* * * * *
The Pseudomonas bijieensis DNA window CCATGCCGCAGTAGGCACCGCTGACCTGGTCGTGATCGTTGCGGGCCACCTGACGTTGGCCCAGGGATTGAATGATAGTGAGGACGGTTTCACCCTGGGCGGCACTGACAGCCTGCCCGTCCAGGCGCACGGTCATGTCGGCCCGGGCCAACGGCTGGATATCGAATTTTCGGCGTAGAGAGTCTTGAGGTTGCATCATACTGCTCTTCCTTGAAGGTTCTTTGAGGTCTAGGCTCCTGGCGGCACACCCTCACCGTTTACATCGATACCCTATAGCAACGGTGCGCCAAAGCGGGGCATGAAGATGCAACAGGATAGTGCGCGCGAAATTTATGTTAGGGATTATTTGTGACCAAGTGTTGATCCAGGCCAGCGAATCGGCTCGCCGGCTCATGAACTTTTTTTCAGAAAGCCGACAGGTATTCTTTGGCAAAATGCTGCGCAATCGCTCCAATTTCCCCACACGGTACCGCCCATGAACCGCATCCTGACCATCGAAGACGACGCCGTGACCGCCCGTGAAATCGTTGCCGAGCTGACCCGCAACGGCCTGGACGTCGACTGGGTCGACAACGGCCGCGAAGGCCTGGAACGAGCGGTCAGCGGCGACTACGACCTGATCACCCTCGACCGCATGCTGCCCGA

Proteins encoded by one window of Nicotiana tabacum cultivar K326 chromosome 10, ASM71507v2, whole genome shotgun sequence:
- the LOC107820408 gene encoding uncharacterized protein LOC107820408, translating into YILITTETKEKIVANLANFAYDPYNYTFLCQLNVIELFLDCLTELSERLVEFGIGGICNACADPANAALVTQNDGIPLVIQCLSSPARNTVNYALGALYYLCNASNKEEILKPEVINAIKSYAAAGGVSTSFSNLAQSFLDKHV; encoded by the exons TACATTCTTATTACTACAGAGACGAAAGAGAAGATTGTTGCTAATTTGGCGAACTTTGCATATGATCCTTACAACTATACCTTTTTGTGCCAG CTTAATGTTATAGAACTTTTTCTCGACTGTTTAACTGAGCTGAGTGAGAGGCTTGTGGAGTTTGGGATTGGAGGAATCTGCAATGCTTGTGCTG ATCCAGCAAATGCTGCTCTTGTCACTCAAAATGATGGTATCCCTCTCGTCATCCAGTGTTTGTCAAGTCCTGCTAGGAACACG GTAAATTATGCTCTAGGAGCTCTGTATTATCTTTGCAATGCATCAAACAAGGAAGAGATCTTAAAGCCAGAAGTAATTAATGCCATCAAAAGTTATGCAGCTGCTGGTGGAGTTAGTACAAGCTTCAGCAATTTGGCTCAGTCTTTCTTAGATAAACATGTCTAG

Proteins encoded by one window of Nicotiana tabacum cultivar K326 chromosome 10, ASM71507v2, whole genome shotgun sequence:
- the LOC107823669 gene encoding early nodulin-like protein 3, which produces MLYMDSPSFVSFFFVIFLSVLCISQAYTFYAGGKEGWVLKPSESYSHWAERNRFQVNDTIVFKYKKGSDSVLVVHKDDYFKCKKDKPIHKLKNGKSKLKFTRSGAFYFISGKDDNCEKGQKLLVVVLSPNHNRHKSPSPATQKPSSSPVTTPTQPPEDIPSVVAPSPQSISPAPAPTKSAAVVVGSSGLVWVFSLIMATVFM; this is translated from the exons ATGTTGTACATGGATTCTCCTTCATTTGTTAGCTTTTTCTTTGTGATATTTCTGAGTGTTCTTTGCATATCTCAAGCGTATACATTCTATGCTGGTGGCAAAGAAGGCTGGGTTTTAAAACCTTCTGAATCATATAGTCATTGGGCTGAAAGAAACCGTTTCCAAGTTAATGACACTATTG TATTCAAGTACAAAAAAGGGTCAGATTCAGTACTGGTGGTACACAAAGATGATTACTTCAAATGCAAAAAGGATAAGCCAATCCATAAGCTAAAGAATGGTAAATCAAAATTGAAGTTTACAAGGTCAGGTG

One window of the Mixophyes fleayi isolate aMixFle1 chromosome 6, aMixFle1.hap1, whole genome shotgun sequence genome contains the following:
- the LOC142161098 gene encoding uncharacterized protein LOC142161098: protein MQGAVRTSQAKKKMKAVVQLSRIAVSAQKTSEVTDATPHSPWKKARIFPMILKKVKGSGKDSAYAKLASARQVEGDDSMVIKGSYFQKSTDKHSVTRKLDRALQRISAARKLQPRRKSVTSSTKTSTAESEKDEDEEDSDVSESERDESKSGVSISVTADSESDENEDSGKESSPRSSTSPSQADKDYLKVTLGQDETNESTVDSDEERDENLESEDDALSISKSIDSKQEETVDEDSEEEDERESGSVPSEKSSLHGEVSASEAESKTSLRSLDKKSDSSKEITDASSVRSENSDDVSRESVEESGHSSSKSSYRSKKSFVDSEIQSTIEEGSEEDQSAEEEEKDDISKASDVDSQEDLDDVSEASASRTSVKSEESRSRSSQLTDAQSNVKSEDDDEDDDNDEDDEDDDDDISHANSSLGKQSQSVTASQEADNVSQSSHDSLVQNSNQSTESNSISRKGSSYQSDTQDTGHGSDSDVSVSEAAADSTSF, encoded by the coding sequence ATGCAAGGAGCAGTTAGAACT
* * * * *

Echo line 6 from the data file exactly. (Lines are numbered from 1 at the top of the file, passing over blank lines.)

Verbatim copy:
One window of the Mixophyes fleayi isolate aMixFle1 chromosome 6, aMixFle1.hap1, whole genome shotgun sequence genome contains the following: